- The Washington Times - Saturday, November 20, 2004

The play was an end-around, the kind that if executed properly can leave an opposing defense out of position with bodies twisted and mouths agape.

For a brief moment two weeks ago, the Washington Redskins looked like they were caught in that trap, victims to the Detroit Lions’ well-designed, misdirection hand-off to receiver Az Hakim. Hakim, one of the fastest players in the NFL, raced from the right side of the field to the left, nothing but open space in front him.

Nothing but Demetric Evans.

Evans, a heretofore anonymous defensive end, had read the Lions’ trick play perfectly and put himself in position to stop the speedy Hakim. Which he did. Evans, all 283 pounds of him, dropped Hakim for no gain and dropped jaws all over Ford Field.

“If you ran him in a 40-yard dash [against Hakim], there’s no way he’d win that race,” Redskins defensive line coach Greg Blache said. “Demetric’s a guy who’s not blessed with a lot of natural ability. But he’s got good instincts. He puts himself in position, he works real hard, he studies hard. He’s a guy who’s here because he does what he’s supposed to do.

“He’s a guy you can trust.”

The Redskins have no qualms about putting their trust in Evans, a 25-year-old journeyman defensive lineman who was pressed into service when starting right end Phillip Daniels suffered a groin injury.

They trust Evans, even though he has neither Daniels’ skill nor experience, because of his studious nature, his willingness to learn and his commitment to give his coaches and teammates everything he’s got.

“I’m not one of those guys who has the physical gifts to make plays,” said Evans, who will make his fourth start of the season tomorrow at Philadelphia. “I’ve got to know what’s called, be where I’m supposed to be and make the plays that come my way.”

Evans has clearly shown he knows where he’s supposed to be on end-arounds. One week after his eye-catching stop of Hakim, he was tested again. Cincinnati Bengals receiver T.J. Houshmandzadeh ran a nearly identical play in Sunday’s game at FedEx Field, and with linebacker Antonio Pierce’s help, Evans once again stuffed it.

The secret, defensive linemen will tell you, is using the proper technique to stop such plays, putting yourself in position and then attacking the ball carrier from the right angle.

Put another way, it’s about brains, not brawn.

“People think it’s all about talent on this level,” Blache said. “Talent is important — and I don’t want to say Demetric doesn’t have talent — but talent is relative. Geometry and physics are constant. He uses all those things to his advantage. He levels the playing field, because he understands where he fits in, he understands his strengths and weaknesses. He puts it all in an equation, and he comes up with the right answer more times than not.”

Evans has always had to rely on his smarts on the football field. A sports business major at Georgia, he went undrafted upon graduating in 2001 but caught on with the Dallas Cowboys and wound up playing in all 16 games his rookie season. He spent one more season in Dallas, but was cut in 2003 and found himself out of the game altogether.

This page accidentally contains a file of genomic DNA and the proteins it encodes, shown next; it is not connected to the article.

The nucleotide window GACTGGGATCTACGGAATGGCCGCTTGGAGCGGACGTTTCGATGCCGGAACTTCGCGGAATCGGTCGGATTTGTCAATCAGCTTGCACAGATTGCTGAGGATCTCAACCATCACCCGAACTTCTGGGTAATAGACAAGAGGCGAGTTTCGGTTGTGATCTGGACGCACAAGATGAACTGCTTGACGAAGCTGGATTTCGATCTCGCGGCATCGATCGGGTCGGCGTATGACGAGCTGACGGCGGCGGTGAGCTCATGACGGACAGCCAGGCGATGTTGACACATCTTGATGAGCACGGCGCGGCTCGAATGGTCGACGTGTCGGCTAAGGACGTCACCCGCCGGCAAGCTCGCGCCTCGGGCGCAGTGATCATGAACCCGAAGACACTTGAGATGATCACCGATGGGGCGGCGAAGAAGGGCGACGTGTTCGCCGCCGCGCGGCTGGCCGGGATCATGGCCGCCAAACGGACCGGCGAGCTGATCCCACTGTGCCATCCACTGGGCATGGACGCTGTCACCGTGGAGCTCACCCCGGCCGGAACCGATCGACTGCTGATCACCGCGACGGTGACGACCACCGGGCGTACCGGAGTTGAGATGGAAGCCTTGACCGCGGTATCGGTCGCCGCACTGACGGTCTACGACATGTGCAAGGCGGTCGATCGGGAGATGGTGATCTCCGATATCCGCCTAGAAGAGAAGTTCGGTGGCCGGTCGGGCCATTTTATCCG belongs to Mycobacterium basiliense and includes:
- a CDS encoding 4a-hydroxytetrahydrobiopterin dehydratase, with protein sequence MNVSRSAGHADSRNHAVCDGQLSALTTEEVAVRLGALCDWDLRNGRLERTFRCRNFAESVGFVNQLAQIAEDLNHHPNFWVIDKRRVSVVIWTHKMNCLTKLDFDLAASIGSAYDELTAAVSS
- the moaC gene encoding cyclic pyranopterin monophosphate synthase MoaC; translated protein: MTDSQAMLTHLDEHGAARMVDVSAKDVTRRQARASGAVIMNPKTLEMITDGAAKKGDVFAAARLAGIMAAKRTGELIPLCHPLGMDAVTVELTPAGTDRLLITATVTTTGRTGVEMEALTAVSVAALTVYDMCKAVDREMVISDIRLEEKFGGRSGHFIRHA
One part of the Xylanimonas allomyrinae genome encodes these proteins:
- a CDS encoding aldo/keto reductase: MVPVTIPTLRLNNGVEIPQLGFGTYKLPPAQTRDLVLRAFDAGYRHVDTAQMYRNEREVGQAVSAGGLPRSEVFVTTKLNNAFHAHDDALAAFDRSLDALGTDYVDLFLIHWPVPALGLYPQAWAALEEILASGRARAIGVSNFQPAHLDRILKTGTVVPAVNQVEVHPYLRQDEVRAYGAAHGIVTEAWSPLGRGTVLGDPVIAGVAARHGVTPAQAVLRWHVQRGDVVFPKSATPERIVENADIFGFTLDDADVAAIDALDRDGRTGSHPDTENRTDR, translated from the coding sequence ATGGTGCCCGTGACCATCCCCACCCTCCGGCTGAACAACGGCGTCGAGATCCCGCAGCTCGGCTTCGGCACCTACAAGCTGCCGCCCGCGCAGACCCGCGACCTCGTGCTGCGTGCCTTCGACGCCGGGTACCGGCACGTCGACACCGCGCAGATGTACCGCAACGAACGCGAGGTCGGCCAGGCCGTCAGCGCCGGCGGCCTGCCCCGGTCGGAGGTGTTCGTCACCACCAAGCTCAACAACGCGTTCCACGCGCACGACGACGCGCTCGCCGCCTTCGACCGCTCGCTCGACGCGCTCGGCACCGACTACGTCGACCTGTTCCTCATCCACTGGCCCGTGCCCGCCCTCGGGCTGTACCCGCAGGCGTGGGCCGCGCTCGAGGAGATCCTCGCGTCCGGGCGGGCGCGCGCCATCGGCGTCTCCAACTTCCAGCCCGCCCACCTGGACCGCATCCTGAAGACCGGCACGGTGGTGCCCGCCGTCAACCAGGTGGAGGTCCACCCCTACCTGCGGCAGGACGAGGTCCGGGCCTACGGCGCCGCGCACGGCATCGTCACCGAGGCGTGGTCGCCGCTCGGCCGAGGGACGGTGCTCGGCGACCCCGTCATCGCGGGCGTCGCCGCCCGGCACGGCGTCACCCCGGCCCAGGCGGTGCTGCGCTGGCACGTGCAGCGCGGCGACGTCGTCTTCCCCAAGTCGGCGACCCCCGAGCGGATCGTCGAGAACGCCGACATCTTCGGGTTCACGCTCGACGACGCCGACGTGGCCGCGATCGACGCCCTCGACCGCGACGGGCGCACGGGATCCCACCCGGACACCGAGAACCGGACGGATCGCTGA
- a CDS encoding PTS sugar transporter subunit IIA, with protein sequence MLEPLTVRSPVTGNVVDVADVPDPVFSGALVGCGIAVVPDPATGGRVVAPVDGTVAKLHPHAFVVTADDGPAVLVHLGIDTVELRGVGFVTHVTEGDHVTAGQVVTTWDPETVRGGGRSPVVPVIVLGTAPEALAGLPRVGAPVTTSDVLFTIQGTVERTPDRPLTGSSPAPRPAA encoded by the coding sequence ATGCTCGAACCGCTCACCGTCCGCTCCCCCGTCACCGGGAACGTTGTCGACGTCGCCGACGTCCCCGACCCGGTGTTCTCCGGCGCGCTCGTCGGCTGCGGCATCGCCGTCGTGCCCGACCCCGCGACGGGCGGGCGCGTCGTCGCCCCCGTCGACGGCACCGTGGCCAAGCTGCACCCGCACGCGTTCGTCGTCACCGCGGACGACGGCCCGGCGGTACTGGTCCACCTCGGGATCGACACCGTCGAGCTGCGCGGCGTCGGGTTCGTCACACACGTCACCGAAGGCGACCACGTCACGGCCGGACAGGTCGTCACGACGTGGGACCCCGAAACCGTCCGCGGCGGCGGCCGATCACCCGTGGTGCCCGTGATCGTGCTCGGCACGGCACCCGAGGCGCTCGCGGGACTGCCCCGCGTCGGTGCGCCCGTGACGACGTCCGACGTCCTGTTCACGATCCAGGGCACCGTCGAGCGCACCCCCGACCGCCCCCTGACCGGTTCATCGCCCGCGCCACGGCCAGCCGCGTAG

Some players would have sought to catch on with another team right away, but Evans knew he wasn’t NFL material. At least not yet. So he returned to his home in Dallas, worked out on his own and made plans to re-learn the game in a most unlikely place — with the Cologne Centurions of NFL Europe.

Playing in Europe can be a pride-swallowing experience for American players, especially those who came from high-profile college programs as Evans did. The facilities are decidedly minor league, the fans can’t understand why players are allowed to touch the ball with their hands and the culture shock is, well, shocking.

None of that mattered to Evans. He was perfectly willing to swallow his pride if it meant another shot at the NFL.

“I’m not a real prideful player,” he said. “Some guys might be — it depends on the individual. I knew that [playing in Europe] was what it was going to take for me to get back in the game, and it happened. Going to NFL Europe was probably the best thing that could have happened to me.”

The Redskins certainly believe so. They signed Evans over the summer, invited him to training camp and then watched him make play after play during a stellar preseason.

“We did our stats at the end of the preseason, and he was our most productive defensive lineman,” Blache said. “He didn’t impress your with his speed or his strength, but he did things right. He got himself in position to do things right.”

Said assistant head coach for defense Gregg Williams: “You know, he’s just a hard worker. He wants to be coached. He understands what it is to be on the streets. You’ll see him make plays that even some of the better athletes in the league can’t make, because he does it with technique. He’s been a real, solid technician.”

With Daniels likely to miss several more games while recovering from his groin pull, Evans figures to remain in the starting lineup for some time.

Which should really come as no surprise. The Redskins have an ever-growing list of journeyman defenders now making names for themselves on the league’s second-ranked unit. To a list that already includes Pierce, safety Ryan Clark and defensive tackle Joe Salave’a, you can add the name of Demetric Evans

“It’s been a blessing,” he said. “It’s like being part of a family.”

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